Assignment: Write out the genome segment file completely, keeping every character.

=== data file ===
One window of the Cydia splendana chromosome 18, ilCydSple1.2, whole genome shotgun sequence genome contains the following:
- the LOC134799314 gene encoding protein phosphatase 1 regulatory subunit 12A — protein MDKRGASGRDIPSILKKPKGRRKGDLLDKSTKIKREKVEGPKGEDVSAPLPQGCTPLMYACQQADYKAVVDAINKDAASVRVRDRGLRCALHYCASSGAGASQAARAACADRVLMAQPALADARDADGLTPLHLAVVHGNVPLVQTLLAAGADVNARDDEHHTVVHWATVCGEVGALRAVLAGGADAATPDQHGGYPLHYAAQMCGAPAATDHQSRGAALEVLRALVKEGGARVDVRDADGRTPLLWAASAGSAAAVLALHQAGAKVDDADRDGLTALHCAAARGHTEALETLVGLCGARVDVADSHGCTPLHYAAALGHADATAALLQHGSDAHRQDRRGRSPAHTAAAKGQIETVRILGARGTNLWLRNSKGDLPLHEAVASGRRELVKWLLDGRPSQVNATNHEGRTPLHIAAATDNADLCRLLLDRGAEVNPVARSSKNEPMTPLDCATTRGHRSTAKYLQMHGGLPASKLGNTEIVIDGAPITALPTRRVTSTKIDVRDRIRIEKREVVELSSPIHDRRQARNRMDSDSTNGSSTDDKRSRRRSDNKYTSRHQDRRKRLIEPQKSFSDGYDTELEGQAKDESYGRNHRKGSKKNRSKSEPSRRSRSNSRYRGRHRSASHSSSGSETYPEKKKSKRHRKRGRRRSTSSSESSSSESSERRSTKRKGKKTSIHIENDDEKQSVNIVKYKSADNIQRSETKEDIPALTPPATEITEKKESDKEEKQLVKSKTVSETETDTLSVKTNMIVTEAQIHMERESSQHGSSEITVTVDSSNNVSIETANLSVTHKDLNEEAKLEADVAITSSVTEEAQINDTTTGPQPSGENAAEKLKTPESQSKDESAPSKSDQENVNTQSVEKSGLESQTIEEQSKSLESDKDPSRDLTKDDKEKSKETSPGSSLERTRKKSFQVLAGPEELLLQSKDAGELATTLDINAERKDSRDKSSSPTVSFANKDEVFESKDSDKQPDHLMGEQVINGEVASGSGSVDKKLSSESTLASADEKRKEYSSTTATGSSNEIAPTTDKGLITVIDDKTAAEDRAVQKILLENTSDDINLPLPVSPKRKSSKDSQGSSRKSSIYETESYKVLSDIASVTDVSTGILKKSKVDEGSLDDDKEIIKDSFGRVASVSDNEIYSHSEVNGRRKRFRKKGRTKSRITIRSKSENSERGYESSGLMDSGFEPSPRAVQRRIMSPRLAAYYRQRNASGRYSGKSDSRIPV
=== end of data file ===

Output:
One window of the Cydia splendana chromosome 18, ilCydSple1.2, whole genome shotgun sequence genome contains the following:
- the LOC134799314 gene encoding protein phosphatase 1 regulatory subunit 12A — protein MDKRGASGRDIPSILKKPKGRRKGDLLDKSTKIKREKVEGPKGEDVSAPLPQGCTPLMYACQQADYKAVVDAINKDAASVRVRDRGLRCALHYCASSGAGASQAARAACADRVLMAQPALADARDADGLTPLHLAVVHGNVPLVQTLLAAGADVNARDDEHHTVVHWATVCGEVGALRAVLAGGADAATPDQHGGYPLHYAAQMCGAPAATDHQSRGAALEVLRALVKEGGARVDVRDADGRTPLLWAASAGSAAAVLALHQAGAKVDDADRDGLTALHCAAARGHTEALETLVGLCGARVDVADSHGCTPLHYAAALGHADATAALLQHGSDAHRQDRRGRSPAHTAAAKGQIETVRILGARGTNLWLRNSKGDLPLHEAVASGRRELVKWLLDGRPSQVNATNHEGRTPLHIAAATDNADLCRLLLDRGAEVNPVARSSKNEPMTPLDCATTRGHRSTAKYLQMHGGLPASKLGNTEIVIDGAPITALPTRRVTSTKIDVRDRIRIEKREVVELSSPIHDRRQARNRMDSDSTNGSSTDDKRSRRRSDNKYTSRHQDRRKRLIEPQKSFSDGYDTELEGQAKDESYGRNHRKGSKKNRSKSEPSRRSRSNSRYRGRHRSASHSSSGSETYPEKKKSKRHRKRGRRRSTSSSESSSSESSERRSTKRKGKKTSIHIENDDEKQSVNIVKYKSADNIQRSETKEDIPALTPPATEITEKKESDKEEKQLVKSKTVSETETDTLSVKTNMIVTEAQIHMERESSQHGSSEITVTVDSSNNVSIETANLSVTHKDLNEEAKLEADVAITSSVTEEAQINDTTTGPQPSGENAAEKLKTPESQSKDESAPSKSDQENVNTQSVEKSGLESQTIEEQSKSLESDKDPSRDLTKDDKEKSKETSPGSSLERTRKKSFQVLAGPEELLLQSKDAGELATTLDINAERKDSRDKSSSPTVSFANKDEVFESKDSDKQPDHLMGEQVINGEVASGSGSVDKKLSSESTLASADEKRKEYSSTTATGSSNEIAPTTDKGLITVIDDKTAAEDRAVQKILLENTSDDINLPLPVSPKRKSSKDSQGSSRKSSIYETESYKVLSDIASVTDVSTGILKKSKVDEGSLDDDKEIIKDSFGRVASVSDNEIYSHSEVNGRRKRFRKKGRTKSRITIRSKSENSERGYESSGLMDSGFEPSPRAVQRRIMSPRLAAYYRQRNASGRYSGKSDSRIPV